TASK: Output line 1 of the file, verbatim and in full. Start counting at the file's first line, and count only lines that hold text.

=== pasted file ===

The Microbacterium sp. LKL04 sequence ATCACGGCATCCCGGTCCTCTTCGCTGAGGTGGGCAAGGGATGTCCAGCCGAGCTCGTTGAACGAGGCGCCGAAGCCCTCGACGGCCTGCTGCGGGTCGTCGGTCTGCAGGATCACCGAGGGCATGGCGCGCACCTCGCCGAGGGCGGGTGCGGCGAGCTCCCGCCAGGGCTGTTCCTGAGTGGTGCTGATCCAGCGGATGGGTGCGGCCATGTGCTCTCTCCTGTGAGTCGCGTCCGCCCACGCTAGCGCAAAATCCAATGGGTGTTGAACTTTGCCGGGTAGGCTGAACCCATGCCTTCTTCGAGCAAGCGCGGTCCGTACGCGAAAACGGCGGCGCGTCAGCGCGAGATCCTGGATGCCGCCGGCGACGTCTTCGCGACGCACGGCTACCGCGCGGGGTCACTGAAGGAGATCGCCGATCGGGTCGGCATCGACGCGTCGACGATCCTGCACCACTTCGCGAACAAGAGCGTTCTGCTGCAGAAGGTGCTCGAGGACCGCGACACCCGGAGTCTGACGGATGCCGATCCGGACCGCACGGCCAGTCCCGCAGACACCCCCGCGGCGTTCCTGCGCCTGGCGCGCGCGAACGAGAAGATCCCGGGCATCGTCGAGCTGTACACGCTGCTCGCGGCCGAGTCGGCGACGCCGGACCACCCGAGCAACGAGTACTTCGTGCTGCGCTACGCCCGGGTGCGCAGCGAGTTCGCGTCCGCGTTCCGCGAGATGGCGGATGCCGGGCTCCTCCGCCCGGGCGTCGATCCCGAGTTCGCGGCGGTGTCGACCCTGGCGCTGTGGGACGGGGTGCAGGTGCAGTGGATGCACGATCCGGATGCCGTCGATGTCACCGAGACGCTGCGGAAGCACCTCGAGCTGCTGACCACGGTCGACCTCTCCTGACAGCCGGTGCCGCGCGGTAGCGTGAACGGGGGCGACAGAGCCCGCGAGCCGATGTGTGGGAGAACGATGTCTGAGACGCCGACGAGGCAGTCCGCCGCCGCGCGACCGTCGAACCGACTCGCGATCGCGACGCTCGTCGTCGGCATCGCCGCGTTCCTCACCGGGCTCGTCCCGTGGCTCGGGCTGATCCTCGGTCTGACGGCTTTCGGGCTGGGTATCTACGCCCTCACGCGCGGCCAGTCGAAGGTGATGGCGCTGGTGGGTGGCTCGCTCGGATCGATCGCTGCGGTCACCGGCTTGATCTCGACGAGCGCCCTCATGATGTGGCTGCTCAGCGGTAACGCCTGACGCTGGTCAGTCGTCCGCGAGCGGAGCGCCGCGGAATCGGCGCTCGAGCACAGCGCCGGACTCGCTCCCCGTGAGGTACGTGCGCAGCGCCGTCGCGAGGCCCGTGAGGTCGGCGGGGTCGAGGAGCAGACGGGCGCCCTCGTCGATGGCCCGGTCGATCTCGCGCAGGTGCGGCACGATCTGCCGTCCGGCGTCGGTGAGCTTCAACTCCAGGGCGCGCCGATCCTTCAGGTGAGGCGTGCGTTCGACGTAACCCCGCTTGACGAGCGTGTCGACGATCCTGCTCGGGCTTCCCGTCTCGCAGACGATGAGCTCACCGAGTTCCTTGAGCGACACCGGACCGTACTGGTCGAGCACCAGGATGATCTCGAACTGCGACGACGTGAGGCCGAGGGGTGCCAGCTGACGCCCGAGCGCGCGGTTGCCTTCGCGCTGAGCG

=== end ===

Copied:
The Microbacterium sp. LKL04 sequence ATCACGGCATCCCGGTCCTCTTCGCTGAGGTGGGCAAGGGATGTCCAGCCGAGCTCGTTGAACGAGGCGCCGAAGCCCTCGACGGCCTGCTGCGGGTCGTCGGTCTGCAGGATCACCGAGGGCATGGCGCGCACCTCGCCGAGGGCGGGTGCGGCGAGCTCCCGCCAGGGCTGTTCCTGAGTGGTGCTGATCCAGCGGATGGGTGCGGCCATGTGCTCTCTCCTGTGAGTCGCGTCCGCCCACGCTAGCGCAAAATCCAATGGGTGTTGAACTTTGCCGGGTAGGCTGAACCCATGCCTTCTTCGAGCAAGCGCGGTCCGTACGCGAAAACGGCGGCGCGTCAGCGCGAGATCCTGGATGCCGCCGGCGACGTCTTCGCGACGCACGGCTACCGCGCGGGGTCACTGAAGGAGATCGCCGATCGGGTCGGCATCGACGCGTCGACGATCCTGCACCACTTCGCGAACAAGAGCGTTCTGCTGCAGAAGGTGCTCGAGGACCGCGACACCCGGAGTCTGACGGATGCCGATCCGGACCGCACGGCCAGTCCCGCAGACACCCCCGCGGCGTTCCTGCGCCTGGCGCGCGCGAACGAGAAGATCCCGGGCATCGTCGAGCTGTACACGCTGCTCGCGGCCGAGTCGGCGACGCCGGACCACCCGAGCAACGAGTACTTCGTGCTGCGCTACGCCCGGGTGCGCAGCGAGTTCGCGTCCGCGTTCCGCGAGATGGCGGATGCCGGGCTCCTCCGCCCGGGCGTCGATCCCGAGTTCGCGGCGGTGTCGACCCTGGCGCTGTGGGACGGGGTGCAGGTGCAGTGGATGCACGATCCGGATGCCGTCGATGTCACCGAGACGCTGCGGAAGCACCTCGAGCTGCTGACCACGGTCGACCTCTCCTGACAGCCGGTGCCGCGCGGTAGCGTGAACGGGGGCGACAGAGCCCGCGAGCCGATGTGTGGGAGAACGATGTCTGAGACGCCGACGAGGCAGTCCGCCGCCGCGCGACCGTCGAACCGACTCGCGATCGCGACGCTCGTCGTCGGCATCGCCGCGTTCCTCACCGGGCTCGTCCCGTGGCTCGGGCTGATCCTCGGTCTGACGGCTTTCGGGCTGGGTATCTACGCCCTCACGCGCGGCCAGTCGAAGGTGATGGCGCTGGTGGGTGGCTCGCTCGGATCGATCGCTGCGGTCACCGGCTTGATCTCGACGAGCGCCCTCATGATGTGGCTGCTCAGCGGTAACGCCTGACGCTGGTCAGTCGTCCGCGAGCGGAGCGCCGCGGAATCGGCGCTCGAGCACAGCGCCGGACTCGCTCCCCGTGAGGTACGTGCGCAGCGCCGTCGCGAGGCCCGTGAGGTCGGCGGGGTCGAGGAGCAGACGGGCGCCCTCGTCGATGGCCCGGTCGATCTCGCGCAGGTGCGGCACGATCTGCCGTCCGGCGTCGGTGAGCTTCAACTCCAGGGCGCGCCGATCCTTCAGGTGAGGCGTGCGTTCGACGTAACCCCGCTTGACGAGCGTGTCGACGATCCTGCTCGGGCTTCCCGTCTCGCAGACGATGAGCTCACCGAGTTCCTTGAGCGACACCGGACCGTACTGGTCGAGCACCAGGATGATCTCGAACTGCGACGACGTGAGGCCGAGGGGTGCCAGCTGACGCCCGAGCGCGCGGTTGCCTTCGCGCTGAGCG